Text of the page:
By Mary Best
Without a doubt, SBU Theater’s unconventional production of “More than Before” last weekend was bigger, braver and ultimately more brilliant than anything SBU Theater has produced in the past.
The 70-minute drama, directed by Ed. Simone, chairperson of the department of visual and performing arts, follows Girl’s reaction to her best friend’s death and how it affects her relationship with her mother and boyfriend.
The passionate cast of four transformed the intimate white stage in the Garrett Theater into a plethora of places and times. Emily West, a senior journalism and mass communication and theater major, plays Girl, whose grief over her best friend is the core of the show, and rightfully so. West delivered a Tony-worthy, emotional exploration into her character’s confusing feelings and thoughts.
The play doesn’t follow a traditional narrative arc, which fit Coughlin’s powerful text perfectly. Whether the actors performed a structured monologue, hastened dialogue or ambiguous audience interaction, Coughlin’s purposefully disorganized scenes bravely thrust the audience into the heart of the show. The abstract and occasionally whimsical production investigated the definition of grief and what it’s like to deal with such a complex emotion.
West began and ended the show with the same monologue, providing the audience with their only taste of closure in the story. Most of West’s “in-character” scenes, however, feature fights with her mother, played by assistant professor of modern languages Leigh Simone, and her boyfriend, portrayed by junior journalism and mass communication and theater major Freddie Alvarez. All the while she remains haunted by thoughts, memories and even visions of her silenced friend, Emily, played by sophomore journalism and mass communication and theater major Tori Lanzillo.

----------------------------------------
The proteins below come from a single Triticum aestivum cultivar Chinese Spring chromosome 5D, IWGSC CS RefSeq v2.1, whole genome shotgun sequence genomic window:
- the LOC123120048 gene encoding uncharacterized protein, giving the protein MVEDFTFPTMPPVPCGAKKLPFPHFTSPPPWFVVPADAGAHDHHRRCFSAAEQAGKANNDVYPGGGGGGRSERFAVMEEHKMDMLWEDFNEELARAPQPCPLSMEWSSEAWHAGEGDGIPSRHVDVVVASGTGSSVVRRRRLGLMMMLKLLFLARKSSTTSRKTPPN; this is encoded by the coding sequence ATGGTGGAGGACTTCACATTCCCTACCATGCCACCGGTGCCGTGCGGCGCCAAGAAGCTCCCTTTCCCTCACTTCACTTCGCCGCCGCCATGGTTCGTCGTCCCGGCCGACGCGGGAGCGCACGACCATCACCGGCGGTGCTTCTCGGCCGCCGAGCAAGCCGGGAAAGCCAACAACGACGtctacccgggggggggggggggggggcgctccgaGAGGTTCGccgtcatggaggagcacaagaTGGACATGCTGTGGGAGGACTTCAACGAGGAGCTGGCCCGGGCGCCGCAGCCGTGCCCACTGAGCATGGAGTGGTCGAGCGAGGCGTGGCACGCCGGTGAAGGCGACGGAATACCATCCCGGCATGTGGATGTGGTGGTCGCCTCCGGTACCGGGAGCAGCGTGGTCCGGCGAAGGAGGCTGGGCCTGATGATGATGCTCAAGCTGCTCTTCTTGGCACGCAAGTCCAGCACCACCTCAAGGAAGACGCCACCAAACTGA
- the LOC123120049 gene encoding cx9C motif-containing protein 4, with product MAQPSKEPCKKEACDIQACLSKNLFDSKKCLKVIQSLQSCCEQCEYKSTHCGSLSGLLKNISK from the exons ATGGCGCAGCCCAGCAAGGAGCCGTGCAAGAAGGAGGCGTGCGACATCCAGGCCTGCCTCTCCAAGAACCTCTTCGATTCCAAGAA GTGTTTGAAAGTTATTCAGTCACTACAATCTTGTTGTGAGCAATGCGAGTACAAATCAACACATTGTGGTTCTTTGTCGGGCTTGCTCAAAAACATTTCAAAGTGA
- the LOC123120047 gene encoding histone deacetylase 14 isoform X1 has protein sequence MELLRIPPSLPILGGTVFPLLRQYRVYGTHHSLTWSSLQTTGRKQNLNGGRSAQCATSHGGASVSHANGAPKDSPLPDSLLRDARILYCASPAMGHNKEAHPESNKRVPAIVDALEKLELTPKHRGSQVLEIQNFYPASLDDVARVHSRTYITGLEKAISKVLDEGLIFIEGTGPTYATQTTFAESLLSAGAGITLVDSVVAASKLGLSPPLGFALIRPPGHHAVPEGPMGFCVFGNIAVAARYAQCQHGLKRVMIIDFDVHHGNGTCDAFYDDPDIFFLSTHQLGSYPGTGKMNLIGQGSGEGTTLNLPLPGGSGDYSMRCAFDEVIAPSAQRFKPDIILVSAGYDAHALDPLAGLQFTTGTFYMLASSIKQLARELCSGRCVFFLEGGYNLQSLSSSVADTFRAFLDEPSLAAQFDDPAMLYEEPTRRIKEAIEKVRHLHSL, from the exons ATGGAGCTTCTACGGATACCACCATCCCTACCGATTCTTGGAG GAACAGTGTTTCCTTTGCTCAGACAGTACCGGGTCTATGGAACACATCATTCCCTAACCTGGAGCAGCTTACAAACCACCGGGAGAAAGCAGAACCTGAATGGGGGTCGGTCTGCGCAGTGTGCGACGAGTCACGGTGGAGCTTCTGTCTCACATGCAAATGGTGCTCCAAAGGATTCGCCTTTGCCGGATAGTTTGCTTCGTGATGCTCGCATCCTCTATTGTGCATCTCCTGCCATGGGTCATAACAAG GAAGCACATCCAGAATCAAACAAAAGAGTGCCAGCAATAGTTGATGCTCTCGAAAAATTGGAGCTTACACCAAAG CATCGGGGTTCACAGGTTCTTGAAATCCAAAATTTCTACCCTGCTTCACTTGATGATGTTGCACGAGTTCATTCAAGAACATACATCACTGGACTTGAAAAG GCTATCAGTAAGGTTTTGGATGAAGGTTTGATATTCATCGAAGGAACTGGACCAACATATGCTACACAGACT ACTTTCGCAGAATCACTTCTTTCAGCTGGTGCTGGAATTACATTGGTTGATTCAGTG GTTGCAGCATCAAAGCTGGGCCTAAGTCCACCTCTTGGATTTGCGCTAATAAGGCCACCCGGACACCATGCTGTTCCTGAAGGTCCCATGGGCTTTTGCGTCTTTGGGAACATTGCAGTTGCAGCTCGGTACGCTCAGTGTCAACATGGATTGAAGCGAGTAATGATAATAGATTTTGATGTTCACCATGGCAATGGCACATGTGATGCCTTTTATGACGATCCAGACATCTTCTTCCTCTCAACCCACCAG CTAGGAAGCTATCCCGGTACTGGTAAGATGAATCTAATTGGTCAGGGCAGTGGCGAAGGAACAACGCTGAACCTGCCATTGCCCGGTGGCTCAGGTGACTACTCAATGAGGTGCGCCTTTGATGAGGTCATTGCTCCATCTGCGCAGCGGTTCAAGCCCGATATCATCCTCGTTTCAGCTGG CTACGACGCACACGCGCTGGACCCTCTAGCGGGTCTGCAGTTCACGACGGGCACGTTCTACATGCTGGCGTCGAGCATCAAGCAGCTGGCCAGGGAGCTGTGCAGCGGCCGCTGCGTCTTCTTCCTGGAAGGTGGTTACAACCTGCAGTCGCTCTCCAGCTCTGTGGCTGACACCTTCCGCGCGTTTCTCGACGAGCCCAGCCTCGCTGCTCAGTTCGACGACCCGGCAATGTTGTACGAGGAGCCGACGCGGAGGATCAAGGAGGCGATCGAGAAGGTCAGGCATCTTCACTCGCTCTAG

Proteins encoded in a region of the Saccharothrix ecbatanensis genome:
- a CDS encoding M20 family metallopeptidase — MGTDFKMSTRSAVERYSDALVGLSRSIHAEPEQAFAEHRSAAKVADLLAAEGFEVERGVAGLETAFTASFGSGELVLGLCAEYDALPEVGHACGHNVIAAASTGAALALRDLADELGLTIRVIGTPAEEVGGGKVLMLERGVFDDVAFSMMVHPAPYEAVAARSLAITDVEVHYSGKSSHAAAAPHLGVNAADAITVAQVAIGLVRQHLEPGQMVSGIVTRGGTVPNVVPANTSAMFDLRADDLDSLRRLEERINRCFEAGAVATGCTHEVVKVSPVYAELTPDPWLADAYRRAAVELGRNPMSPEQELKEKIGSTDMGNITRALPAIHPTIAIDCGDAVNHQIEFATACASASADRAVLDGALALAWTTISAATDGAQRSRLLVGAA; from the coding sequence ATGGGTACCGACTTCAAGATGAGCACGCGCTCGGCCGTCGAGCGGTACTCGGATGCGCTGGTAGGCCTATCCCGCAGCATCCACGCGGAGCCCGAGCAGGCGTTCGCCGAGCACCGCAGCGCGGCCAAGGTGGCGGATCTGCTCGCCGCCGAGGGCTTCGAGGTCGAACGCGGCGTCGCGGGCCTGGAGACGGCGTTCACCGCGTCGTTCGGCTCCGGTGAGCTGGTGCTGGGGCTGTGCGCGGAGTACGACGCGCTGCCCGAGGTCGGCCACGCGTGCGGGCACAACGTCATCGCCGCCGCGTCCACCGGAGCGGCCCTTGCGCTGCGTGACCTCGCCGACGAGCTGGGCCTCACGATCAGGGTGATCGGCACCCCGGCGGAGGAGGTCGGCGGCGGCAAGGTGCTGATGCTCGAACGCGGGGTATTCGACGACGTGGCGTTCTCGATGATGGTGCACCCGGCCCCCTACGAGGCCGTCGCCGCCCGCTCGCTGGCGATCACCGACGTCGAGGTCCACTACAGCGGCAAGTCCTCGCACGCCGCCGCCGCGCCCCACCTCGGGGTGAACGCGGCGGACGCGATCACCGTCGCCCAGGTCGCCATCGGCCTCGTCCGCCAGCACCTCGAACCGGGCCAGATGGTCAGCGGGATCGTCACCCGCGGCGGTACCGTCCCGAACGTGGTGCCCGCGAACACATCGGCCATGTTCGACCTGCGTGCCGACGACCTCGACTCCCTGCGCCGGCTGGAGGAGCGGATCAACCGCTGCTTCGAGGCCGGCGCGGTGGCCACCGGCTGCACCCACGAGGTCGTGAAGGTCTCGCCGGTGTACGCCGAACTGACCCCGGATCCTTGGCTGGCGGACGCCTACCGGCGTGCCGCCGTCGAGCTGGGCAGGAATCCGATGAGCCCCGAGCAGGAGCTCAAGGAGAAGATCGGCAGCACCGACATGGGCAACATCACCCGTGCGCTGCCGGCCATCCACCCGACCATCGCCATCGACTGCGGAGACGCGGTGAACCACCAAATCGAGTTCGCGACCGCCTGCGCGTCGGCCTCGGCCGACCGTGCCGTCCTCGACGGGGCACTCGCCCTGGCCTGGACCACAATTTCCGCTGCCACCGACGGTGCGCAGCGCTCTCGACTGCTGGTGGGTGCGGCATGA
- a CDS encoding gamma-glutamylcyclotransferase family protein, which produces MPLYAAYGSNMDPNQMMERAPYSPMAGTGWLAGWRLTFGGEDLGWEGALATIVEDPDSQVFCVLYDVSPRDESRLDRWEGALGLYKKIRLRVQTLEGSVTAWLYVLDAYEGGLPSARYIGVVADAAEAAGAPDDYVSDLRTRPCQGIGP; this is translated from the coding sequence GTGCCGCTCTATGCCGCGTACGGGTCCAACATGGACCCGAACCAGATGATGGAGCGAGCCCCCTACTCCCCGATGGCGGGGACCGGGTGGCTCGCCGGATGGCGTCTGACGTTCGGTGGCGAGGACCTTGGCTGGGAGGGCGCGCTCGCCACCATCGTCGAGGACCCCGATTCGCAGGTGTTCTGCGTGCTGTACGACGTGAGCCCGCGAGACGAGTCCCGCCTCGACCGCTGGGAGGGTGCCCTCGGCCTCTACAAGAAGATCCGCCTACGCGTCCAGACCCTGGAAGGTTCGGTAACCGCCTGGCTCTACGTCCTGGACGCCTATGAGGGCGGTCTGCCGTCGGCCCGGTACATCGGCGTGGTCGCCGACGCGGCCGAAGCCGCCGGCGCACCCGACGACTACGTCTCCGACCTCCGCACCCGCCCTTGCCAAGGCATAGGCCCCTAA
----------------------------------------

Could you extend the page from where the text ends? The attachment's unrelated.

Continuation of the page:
Alvarez’s breakout performance in his first onstage role at Bonaventure displayed a range of acting talent. He put his heart and soul into playing a devoted and loving boyfriend frustrated with his girlfriend’s constant change of emotion.
Leigh delivered a beautiful performance as Girl’s mother, projecting concern and occasionally snobbish frustration with her daughter’s constantly changing mind.
The set, painted in all white, designed by West and assistant professor of theater Rebecca Misenheimer, provided a neutral palette for the raw and gripping play.
The audience was seated in a thrust formation, with seats on three sides of the stage to expose the actors’ and Coughlin’s words to their rarest and purest form.
While performing for the entire room, the actors’ emotion could be felt regardless of their volume or body position. Their chemistry with each other was unmatched and, if anything, they played humans better than most people in everyday life.
If there is any hint of ambiguity or misunderstanding in this review, it’s because there are no words to describe what happened on stage last weekend.